All lot of cruisers carry SCUBA tanks and gear so they can explore the watery wonders around the islands they visit as they sail the world. Going through PADI certification and learning the ropes about the latest SCUBA gear helps you become proficient and safe under the water. But there are also some solid safety reasons to carry tanks aboard a cruising boat.
First, if you get your prop tightly tangled in a fishing net or line, you may need to spend more than a few lungfuls of breath beneath the water to get the prop free. With tanks and a weight belt, you can stay down long enough to clear the prop and make a thorough inspection of the prop, shaft, P-strut and thru hull.
Both props on shafts and sail drive units have zincs on them to prevent electrolysis. These need to be changed annually at least and more often in the tropics or in marinas that have stray electrical currents from poorly grounded boats. You don’t have to haul the boat to change zincs, you just need tanks.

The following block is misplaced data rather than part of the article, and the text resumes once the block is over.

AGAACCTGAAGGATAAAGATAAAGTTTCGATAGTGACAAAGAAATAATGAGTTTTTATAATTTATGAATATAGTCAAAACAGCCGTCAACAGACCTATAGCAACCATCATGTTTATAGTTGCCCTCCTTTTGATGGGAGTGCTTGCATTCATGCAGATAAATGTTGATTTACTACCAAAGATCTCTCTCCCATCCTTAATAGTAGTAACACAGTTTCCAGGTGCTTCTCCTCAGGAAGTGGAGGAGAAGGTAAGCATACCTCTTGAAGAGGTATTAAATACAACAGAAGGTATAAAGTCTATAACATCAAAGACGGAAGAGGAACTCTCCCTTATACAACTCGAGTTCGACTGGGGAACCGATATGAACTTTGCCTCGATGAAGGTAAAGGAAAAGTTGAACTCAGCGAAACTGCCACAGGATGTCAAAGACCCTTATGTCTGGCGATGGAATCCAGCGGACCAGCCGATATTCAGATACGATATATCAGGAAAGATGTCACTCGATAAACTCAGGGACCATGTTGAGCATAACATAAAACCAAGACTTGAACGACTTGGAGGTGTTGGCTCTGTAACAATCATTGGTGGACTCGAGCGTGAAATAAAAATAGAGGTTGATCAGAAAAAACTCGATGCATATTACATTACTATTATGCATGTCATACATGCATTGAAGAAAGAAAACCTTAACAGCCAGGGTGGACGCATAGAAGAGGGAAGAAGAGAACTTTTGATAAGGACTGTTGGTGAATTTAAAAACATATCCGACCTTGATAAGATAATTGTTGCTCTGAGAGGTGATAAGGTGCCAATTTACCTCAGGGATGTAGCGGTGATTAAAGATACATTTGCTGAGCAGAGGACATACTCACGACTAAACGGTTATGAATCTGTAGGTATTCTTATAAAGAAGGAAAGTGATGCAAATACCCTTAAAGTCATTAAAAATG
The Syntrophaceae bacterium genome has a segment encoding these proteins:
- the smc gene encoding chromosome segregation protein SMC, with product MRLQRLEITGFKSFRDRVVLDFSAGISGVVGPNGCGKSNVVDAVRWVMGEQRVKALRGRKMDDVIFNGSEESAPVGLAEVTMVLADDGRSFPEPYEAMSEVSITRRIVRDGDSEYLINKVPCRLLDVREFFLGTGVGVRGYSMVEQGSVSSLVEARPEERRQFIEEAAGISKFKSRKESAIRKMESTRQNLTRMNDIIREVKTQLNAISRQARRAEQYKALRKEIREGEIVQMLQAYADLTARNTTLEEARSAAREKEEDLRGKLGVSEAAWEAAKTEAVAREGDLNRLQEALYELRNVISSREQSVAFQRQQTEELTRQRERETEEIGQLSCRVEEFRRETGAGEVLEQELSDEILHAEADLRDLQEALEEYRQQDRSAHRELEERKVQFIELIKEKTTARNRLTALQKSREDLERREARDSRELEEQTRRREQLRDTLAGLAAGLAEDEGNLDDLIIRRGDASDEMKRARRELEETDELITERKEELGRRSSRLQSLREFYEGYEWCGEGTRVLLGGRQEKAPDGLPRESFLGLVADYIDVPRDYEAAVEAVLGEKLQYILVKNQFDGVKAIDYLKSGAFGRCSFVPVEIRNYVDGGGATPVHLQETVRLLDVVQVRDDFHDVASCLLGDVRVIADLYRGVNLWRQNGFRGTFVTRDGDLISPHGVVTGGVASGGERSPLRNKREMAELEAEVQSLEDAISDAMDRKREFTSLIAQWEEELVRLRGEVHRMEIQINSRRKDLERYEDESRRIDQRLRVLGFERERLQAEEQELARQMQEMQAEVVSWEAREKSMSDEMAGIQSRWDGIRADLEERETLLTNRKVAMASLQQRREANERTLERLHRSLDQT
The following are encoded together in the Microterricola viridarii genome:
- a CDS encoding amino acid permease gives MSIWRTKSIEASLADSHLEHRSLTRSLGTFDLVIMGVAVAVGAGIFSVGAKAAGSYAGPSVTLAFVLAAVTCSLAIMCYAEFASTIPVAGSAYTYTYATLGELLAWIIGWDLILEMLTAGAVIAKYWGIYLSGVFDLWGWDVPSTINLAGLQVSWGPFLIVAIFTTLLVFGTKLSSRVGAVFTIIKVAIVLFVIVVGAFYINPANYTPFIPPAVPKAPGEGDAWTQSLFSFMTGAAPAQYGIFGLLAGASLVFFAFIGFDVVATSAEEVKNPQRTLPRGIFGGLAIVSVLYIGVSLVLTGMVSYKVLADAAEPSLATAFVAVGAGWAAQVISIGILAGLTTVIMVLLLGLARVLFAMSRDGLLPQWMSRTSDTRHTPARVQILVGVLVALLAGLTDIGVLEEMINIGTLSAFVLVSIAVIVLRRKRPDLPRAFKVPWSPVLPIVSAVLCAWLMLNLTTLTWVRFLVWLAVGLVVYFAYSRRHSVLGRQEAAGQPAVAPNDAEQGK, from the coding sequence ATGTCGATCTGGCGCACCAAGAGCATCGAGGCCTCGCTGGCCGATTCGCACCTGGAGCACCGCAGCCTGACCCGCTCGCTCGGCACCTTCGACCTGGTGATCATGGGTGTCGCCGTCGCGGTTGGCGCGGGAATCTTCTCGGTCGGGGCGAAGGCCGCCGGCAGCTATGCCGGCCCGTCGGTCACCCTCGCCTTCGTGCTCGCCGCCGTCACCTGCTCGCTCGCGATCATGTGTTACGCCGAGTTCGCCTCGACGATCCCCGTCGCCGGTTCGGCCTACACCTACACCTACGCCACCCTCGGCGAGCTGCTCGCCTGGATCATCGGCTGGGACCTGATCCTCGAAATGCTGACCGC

Anchorages often have unseen obstructions on the bottom that can snare your anchor to the point that you may think about abandoning it. This is true on coral strewn waters or in anchorages near third world cities. We have lost several anchors over the years, and once we pulled up a shopping cart with the anchor in it! Instead of abandoning your anchor and rode, you can use your tanks to rig a retrieving line to haul the anchor free.
There are hundreds of good reasons to think about carrying scuba gear on a cruising boat. Not the least is the ability to stay down long enough to shoot only the choicest fish for dinner. For more on diving, log on to www.padi.com.